Robotic arm give paralyzed new lease on life
Brain implants afford users the sense of touch
Tim Hemmes, a quadriplegic since a motorcycle accident seven years, was
given the opportunity to use a robotic arm in a laboratory experiment.
Hemmes got to give a "high five" and rub his girlfriend's hand. Hemmes
was not only to perform these with the hand - he was allowed to feel the
sensation due to implants in his brain. "It wasn't my arm but it was my
brain, my thoughts. I was moving something," Hemmes says. "I don't have
one single word to give you what I felt at that moment. That word
'It wasn't my arm but it was my brain, my thoughts. I was moving something,' paralytic Tim Hemmes says. 'I don't have one single word to give you what I felt at that moment. That word doesn't exist.'
The goal is a futuristic-like melding of mind and machine, the most humanlike bionic arm to date. The fingers bend like real ones with tiny chips implanted in the brain. Electrodes tap into electrical signals from brain cells that command movement. Bypassing a broken spinal cord, they relay those signals to the robotic third arm.
Monkeys learned to feed themselves marshmallows by thinking a robot arm into motion. At Duke University, monkeys used their thoughts to move virtual arms on a computer and got feedback that let them distinguish the texture of what they "touched."
BrainGate, the name of a research team, a few paralyzed people outfitted with brain electrodes have used their minds to work computers, even make simple movements with prosthetic arms.
"We really are at a tipping point now with this technology," Michael McLoughlin of the Johns Hopkins University Applied Physics Laboratory says. His team developed the human-like arm in a $100 million project for DARPA, the Pentagon's research agency.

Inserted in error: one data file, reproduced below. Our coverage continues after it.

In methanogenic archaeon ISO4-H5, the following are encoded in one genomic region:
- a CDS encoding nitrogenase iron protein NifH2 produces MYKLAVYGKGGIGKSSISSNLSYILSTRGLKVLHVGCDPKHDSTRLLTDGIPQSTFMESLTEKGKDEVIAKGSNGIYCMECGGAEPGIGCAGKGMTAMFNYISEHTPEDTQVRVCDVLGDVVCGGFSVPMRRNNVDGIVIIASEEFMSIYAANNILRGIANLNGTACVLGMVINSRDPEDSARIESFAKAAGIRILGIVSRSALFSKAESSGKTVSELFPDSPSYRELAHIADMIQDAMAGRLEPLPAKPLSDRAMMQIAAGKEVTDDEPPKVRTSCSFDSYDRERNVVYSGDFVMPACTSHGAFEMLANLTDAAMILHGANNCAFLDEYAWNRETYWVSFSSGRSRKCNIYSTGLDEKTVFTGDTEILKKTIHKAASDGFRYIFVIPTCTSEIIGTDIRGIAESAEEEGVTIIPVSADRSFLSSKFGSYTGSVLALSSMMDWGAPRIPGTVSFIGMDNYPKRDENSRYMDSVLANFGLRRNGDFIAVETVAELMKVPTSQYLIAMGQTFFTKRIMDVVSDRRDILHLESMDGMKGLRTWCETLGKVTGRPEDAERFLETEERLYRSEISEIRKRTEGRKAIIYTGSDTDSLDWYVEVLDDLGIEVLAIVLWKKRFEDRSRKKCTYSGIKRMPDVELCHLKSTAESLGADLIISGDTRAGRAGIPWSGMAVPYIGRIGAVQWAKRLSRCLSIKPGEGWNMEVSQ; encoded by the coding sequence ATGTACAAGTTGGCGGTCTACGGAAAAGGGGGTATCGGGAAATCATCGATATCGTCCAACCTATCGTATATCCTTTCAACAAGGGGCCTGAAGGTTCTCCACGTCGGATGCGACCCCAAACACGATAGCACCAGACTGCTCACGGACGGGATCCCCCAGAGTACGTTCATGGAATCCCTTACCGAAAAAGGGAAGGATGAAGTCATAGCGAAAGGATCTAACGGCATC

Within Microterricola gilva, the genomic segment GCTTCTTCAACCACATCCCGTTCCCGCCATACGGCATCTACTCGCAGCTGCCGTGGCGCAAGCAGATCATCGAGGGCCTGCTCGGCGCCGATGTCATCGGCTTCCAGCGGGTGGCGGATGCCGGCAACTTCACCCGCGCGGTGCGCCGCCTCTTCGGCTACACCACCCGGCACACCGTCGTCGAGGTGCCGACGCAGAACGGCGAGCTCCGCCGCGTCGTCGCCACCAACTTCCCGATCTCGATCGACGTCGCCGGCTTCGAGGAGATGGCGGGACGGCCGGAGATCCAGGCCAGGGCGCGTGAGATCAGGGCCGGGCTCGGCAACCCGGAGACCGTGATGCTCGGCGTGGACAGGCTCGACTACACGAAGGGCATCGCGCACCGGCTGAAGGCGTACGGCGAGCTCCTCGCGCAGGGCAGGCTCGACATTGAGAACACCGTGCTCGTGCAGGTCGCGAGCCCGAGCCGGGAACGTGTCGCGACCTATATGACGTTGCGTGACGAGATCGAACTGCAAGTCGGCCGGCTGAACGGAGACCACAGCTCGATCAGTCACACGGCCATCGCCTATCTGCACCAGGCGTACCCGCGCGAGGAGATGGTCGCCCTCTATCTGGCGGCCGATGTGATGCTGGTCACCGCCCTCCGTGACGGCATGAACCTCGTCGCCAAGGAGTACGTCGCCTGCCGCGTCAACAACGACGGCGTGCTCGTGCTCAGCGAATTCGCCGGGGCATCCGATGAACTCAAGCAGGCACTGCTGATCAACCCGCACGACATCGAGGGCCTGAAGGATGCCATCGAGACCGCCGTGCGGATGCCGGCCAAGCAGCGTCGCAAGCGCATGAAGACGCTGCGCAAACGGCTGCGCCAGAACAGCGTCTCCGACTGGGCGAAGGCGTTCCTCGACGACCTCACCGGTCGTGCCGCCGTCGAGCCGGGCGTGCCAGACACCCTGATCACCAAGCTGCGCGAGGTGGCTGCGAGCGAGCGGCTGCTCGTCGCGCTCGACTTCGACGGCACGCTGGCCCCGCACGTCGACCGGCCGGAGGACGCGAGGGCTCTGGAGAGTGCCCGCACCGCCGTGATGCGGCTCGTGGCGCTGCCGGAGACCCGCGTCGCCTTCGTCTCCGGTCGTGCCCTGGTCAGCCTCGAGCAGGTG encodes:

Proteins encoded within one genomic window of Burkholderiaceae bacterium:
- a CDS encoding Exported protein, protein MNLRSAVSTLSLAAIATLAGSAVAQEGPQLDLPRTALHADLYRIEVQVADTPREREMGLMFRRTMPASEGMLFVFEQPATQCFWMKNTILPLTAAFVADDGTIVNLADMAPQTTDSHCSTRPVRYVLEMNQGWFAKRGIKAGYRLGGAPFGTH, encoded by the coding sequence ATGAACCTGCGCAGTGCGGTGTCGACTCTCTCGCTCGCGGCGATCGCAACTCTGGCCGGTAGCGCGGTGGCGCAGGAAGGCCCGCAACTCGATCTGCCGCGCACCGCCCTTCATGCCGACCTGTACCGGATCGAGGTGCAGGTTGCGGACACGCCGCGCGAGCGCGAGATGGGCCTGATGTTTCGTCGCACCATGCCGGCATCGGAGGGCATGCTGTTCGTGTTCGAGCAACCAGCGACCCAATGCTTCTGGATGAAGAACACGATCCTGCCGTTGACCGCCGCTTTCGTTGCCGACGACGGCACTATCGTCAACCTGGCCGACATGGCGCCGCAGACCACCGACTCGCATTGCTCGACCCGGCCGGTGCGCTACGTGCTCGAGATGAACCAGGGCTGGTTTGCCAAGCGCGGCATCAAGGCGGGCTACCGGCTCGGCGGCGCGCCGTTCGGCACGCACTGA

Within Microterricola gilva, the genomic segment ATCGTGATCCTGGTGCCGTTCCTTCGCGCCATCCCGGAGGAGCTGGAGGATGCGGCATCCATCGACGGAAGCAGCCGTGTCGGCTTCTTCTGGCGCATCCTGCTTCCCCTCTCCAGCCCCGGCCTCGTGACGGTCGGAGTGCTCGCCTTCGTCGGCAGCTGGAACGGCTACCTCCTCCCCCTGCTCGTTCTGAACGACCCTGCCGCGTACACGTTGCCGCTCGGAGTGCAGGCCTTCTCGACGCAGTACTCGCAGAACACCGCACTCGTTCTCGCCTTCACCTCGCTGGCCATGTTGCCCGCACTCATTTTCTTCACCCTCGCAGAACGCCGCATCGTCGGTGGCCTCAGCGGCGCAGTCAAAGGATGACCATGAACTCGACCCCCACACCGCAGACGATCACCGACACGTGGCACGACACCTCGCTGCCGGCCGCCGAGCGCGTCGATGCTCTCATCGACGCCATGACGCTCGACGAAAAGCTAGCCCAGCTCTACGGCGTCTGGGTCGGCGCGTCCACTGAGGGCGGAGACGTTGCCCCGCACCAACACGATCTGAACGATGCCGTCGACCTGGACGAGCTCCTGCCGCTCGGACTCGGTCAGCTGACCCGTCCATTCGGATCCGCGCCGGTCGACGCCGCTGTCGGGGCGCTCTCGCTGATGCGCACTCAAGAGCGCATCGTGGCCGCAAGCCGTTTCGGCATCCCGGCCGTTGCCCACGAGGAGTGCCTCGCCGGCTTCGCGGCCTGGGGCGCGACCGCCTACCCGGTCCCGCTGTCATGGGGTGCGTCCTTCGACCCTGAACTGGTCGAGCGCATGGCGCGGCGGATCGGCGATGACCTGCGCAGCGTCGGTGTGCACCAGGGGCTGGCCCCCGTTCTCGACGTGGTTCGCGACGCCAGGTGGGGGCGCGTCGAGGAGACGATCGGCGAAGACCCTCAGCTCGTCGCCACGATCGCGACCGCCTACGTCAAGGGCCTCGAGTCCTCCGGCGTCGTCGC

"Imagine all the joints that are in your hand. There's 20 motions around all those joints," Pittsburgh neurobiologist Andrew Schwartz says. "It's not just reaching out and crudely grasping something. We want them to be able to use the fingers we've worked so hard on."
A chip implanted in the 30-year-old Hemmes brain, which for safety reasons the Food and Drug Administration let stay for just a month, could allow for three-dimensional arm movement.
Hemmes surprised researchers the day before the electrodes were removed. The robotic arm whirred as Hemmes' mind pushed it forward to hesitantly tap palms with a scientist. The room fell silent as Hemmes' girlfriend approached. Hemmes painstakingly raised the black metal hand again and slowly rubbed its palm against hers a few times.
"It was awesome," the decidedly unscientific description from the normally reserved Dr. Michael Boninger, rehabilitation chief at the University of Pittsburgh Medical Center says. "To interact with a human that way. ... This is the beginning."
© 2011, Catholic Online. Distributed by NEWS CONSORTIUM.
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Pope Benedict XVI's Prayer Intentions for January 2013
General Intention: The Faith of Christians. That in this Year of Faith Christians may deepen their knowledge of the mystery of Christ and witness joyfully to the gift of faith in him.
Missionary Intention: Middle Eastern Christians. That the Christian communities of the Middle East, often discriminated against, may receive from the Holy Spirit the strength of fidelity and perseverance.
Keywords: Bionics, robot arm, paralysis
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